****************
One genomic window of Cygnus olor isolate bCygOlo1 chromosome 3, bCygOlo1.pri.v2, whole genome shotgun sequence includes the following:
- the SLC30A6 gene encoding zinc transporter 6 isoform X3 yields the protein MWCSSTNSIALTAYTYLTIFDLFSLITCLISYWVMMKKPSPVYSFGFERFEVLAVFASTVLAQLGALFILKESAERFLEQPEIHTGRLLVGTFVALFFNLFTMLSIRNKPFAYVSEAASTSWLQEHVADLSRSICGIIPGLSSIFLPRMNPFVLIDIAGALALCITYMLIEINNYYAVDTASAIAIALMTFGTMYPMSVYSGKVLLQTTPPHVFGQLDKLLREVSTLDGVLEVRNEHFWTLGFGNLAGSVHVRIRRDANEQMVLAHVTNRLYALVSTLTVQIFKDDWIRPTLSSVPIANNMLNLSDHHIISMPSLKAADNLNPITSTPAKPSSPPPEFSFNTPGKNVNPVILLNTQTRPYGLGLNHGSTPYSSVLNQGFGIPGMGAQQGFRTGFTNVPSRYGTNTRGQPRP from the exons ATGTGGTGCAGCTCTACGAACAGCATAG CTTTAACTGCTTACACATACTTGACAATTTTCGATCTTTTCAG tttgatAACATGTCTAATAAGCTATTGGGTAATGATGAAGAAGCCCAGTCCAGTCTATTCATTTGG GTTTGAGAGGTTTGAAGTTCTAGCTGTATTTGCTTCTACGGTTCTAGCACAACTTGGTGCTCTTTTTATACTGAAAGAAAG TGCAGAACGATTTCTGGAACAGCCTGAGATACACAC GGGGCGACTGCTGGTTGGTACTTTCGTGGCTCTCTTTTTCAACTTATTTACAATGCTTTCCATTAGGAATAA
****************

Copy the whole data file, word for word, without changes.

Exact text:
One genomic window of Cygnus olor isolate bCygOlo1 chromosome 3, bCygOlo1.pri.v2, whole genome shotgun sequence includes the following:
- the SLC30A6 gene encoding zinc transporter 6 isoform X3 yields the protein MWCSSTNSIALTAYTYLTIFDLFSLITCLISYWVMMKKPSPVYSFGFERFEVLAVFASTVLAQLGALFILKESAERFLEQPEIHTGRLLVGTFVALFFNLFTMLSIRNKPFAYVSEAASTSWLQEHVADLSRSICGIIPGLSSIFLPRMNPFVLIDIAGALALCITYMLIEINNYYAVDTASAIAIALMTFGTMYPMSVYSGKVLLQTTPPHVFGQLDKLLREVSTLDGVLEVRNEHFWTLGFGNLAGSVHVRIRRDANEQMVLAHVTNRLYALVSTLTVQIFKDDWIRPTLSSVPIANNMLNLSDHHIISMPSLKAADNLNPITSTPAKPSSPPPEFSFNTPGKNVNPVILLNTQTRPYGLGLNHGSTPYSSVLNQGFGIPGMGAQQGFRTGFTNVPSRYGTNTRGQPRP from the exons ATGTGGTGCAGCTCTACGAACAGCATAG CTTTAACTGCTTACACATACTTGACAATTTTCGATCTTTTCAG tttgatAACATGTCTAATAAGCTATTGGGTAATGATGAAGAAGCCCAGTCCAGTCTATTCATTTGG GTTTGAGAGGTTTGAAGTTCTAGCTGTATTTGCTTCTACGGTTCTAGCACAACTTGGTGCTCTTTTTATACTGAAAGAAAG TGCAGAACGATTTCTGGAACAGCCTGAGATACACAC GGGGCGACTGCTGGTTGGTACTTTCGTGGCTCTCTTTTTCAACTTATTTACAATGCTTTCCATTAGGAATAA